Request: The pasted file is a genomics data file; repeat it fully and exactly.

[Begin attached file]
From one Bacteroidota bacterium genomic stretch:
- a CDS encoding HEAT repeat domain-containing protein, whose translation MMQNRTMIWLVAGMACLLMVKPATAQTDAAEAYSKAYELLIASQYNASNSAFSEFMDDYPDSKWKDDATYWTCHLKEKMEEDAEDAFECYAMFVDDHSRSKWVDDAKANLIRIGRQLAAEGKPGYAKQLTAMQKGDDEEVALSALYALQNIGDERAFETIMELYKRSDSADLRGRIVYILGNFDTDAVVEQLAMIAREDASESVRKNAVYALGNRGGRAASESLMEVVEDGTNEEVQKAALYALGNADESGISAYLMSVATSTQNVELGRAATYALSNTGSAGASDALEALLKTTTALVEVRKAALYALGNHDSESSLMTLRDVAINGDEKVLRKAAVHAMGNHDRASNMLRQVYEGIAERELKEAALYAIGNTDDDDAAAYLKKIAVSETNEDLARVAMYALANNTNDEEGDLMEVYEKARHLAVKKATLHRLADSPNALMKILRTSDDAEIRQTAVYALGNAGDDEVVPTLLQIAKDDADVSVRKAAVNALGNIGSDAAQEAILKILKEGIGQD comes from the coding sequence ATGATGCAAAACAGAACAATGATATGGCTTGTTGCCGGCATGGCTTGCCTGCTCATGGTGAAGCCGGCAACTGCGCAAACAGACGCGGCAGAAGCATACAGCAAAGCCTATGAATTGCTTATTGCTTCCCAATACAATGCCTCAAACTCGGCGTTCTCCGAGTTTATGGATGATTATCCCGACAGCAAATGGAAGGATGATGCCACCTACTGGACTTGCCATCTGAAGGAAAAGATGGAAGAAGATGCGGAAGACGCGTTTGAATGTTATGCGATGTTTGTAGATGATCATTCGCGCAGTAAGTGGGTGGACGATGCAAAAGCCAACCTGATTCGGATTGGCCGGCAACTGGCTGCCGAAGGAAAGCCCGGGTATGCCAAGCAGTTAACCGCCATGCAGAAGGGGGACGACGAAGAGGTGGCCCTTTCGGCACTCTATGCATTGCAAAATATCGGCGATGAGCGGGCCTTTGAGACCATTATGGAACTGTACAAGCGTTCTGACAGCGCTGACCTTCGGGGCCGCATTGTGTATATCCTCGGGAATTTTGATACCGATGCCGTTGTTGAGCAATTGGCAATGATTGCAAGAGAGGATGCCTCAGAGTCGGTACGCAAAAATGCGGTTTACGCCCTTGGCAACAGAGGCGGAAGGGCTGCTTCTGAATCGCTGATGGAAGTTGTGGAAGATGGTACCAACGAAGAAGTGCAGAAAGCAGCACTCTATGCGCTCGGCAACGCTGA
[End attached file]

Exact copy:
From one Bacteroidota bacterium genomic stretch:
- a CDS encoding HEAT repeat domain-containing protein, whose translation MMQNRTMIWLVAGMACLLMVKPATAQTDAAEAYSKAYELLIASQYNASNSAFSEFMDDYPDSKWKDDATYWTCHLKEKMEEDAEDAFECYAMFVDDHSRSKWVDDAKANLIRIGRQLAAEGKPGYAKQLTAMQKGDDEEVALSALYALQNIGDERAFETIMELYKRSDSADLRGRIVYILGNFDTDAVVEQLAMIAREDASESVRKNAVYALGNRGGRAASESLMEVVEDGTNEEVQKAALYALGNADESGISAYLMSVATSTQNVELGRAATYALSNTGSAGASDALEALLKTTTALVEVRKAALYALGNHDSESSLMTLRDVAINGDEKVLRKAAVHAMGNHDRASNMLRQVYEGIAERELKEAALYAIGNTDDDDAAAYLKKIAVSETNEDLARVAMYALANNTNDEEGDLMEVYEKARHLAVKKATLHRLADSPNALMKILRTSDDAEIRQTAVYALGNAGDDEVVPTLLQIAKDDADVSVRKAAVNALGNIGSDAAQEAILKILKEGIGQD comes from the coding sequence ATGATGCAAAACAGAACAATGATATGGCTTGTTGCCGGCATGGCTTGCCTGCTCATGGTGAAGCCGGCAACTGCGCAAACAGACGCGGCAGAAGCATACAGCAAAGCCTATGAATTGCTTATTGCTTCCCAATACAATGCCTCAAACTCGGCGTTCTCCGAGTTTATGGATGATTATCCCGACAGCAAATGGAAGGATGATGCCACCTACTGGACTTGCCATCTGAAGGAAAAGATGGAAGAAGATGCGGAAGACGCGTTTGAATGTTATGCGATGTTTGTAGATGATCATTCGCGCAGTAAGTGGGTGGACGATGCAAAAGCCAACCTGATTCGGATTGGCCGGCAACTGGCTGCCGAAGGAAAGCCCGGGTATGCCAAGCAGTTAACCGCCATGCAGAAGGGGGACGACGAAGAGGTGGCCCTTTCGGCACTCTATGCATTGCAAAATATCGGCGATGAGCGGGCCTTTGAGACCATTATGGAACTGTACAAGCGTTCTGACAGCGCTGACCTTCGGGGCCGCATTGTGTATATCCTCGGGAATTTTGATACCGATGCCGTTGTTGAGCAATTGGCAATGATTGCAAGAGAGGATGCCTCAGAGTCGGTACGCAAAAATGCGGTTTACGCCCTTGGCAACAGAGGCGGAAGGGCTGCTTCTGAATCGCTGATGGAAGTTGTGGAAGATGGTACCAACGAAGAAGTGCAGAAAGCAGCACTCTATGCGCTCGGCAACGCTGA